Would you let Tesla’s Autopilot completely take over driving for you? After all, an Autopilot is a computer that drives the car for you, right?

Unfortunately, in this case the answer is no. Tesla’s Autopilot system is not a driver replacement system. It is not safe to let your attention lag while using it.

According to the user manual, Tesla’s Autopilot is not intended to take over the driver’s responsibilities. It is a “hands on” feature — drivers should always have both hands on the wheel and their attention on the road.

Recently, the Insurance Institute for Highway Safety (IIHS) surveyed 2,000 drivers to find out what they thought driver-assist technologies could safely do. They asked the drivers to say, for example, whether they would allow specific, named driver-assist systems to fully take over. The IIHS gave the names, although not the automakers, of five auto-assist technologies:

  • Tesla’s Autopilot
  • Nissan’s ProPilot Assist
  • BMW’s Driving Assistant Plus
  • Cadillac’s Super Cruise
  • Audi’s Traffic Jam Assist

Almost half the drivers believed it would be safe to take their hands off the steering while when using a system called “Autopilot,” but not the other driver-assist systems.

“Tesla’s user manual says clearly that the Autopilot’s steering function is a ‘hands-on feature,’ but that message clearly hasn’t reached everybody,” the IIHS said in a statement. “Manufacturers should consider what message the names of their systems send to people.”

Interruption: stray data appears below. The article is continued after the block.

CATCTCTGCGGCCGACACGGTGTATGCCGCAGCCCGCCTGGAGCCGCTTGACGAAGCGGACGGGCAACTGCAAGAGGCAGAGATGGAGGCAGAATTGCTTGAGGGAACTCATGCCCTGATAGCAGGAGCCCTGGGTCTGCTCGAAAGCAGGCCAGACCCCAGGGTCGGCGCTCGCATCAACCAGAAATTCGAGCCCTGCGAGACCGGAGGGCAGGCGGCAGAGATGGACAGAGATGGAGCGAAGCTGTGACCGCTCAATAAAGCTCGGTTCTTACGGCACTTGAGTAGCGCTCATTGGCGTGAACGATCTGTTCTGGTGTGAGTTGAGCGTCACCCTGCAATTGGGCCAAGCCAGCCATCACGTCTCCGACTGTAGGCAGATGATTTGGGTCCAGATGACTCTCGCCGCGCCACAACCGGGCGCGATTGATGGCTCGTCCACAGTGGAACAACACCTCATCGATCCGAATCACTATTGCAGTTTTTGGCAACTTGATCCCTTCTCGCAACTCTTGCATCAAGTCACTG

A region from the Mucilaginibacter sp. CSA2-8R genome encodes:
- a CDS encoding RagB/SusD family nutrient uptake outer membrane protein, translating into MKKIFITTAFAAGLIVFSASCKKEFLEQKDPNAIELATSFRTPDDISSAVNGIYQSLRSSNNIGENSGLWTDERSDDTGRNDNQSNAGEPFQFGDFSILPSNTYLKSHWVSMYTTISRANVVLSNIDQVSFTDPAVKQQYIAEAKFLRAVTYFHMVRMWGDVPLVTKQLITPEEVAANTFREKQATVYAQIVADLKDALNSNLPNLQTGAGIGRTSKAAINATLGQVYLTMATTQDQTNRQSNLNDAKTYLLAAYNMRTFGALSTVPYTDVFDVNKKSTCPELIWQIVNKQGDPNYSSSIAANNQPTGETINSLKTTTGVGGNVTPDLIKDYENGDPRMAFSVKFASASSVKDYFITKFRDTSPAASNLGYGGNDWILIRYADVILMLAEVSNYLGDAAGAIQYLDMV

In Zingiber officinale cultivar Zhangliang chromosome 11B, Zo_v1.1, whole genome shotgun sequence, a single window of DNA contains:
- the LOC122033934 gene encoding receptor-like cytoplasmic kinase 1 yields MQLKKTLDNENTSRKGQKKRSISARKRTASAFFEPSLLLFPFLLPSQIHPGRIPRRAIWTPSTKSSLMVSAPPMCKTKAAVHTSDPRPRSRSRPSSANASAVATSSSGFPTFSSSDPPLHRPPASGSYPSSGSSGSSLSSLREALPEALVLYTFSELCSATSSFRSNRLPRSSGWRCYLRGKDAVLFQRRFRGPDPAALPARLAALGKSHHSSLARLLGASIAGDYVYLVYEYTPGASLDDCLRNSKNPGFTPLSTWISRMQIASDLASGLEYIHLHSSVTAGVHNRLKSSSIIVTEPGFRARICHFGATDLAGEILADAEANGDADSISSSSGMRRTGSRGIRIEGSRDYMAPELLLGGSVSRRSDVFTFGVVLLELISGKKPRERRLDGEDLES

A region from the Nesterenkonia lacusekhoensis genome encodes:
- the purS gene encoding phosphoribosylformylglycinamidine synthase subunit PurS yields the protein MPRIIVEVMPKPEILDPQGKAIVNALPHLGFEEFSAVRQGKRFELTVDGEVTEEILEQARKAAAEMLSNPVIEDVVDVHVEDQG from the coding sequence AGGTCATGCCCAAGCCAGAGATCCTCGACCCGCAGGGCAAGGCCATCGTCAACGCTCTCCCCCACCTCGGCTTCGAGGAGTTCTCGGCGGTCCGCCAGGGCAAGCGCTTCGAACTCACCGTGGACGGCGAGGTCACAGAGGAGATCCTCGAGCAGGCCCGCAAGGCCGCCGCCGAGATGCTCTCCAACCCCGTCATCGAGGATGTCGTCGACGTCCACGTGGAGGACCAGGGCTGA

Dangerous confusion behind the wheel

The confusion about the capabilities of the Autopilot system has had dangerous results. Several deadly crashes have been reported where the driver was using Tesla’s Autopilot and took their attention away from the road. Last month, for example, the driver of a Tesla Model 3 was killed when the car struck the side of a semi-truck that had been crossing the highway.

According to federal investigators, the Autopilot system was engaged and the driver had taken his hands off the wheel before impact.

The Autopilot system can’t prevent all accidents. In previous accidents, the system has failed to notice large trucks on one end of the spectrum, and pedestrians on the other.

The name “Autopilot” has been controversial for years, and recently Consumer Reports asked the National Highway Traffic Safety Administration to investigate whether the system, as named, is unreasonably dangerous or even defective.

Do you think it’s unreasonably dangerous for Tesla to call its system an “Autopilot” when it isn’t meant to take over for the driver? It certainly has led to dangerous confusion.

People who have been injured while using Tesla’s Autopilot feature should discuss their situation with an attorney who handles product liability cases.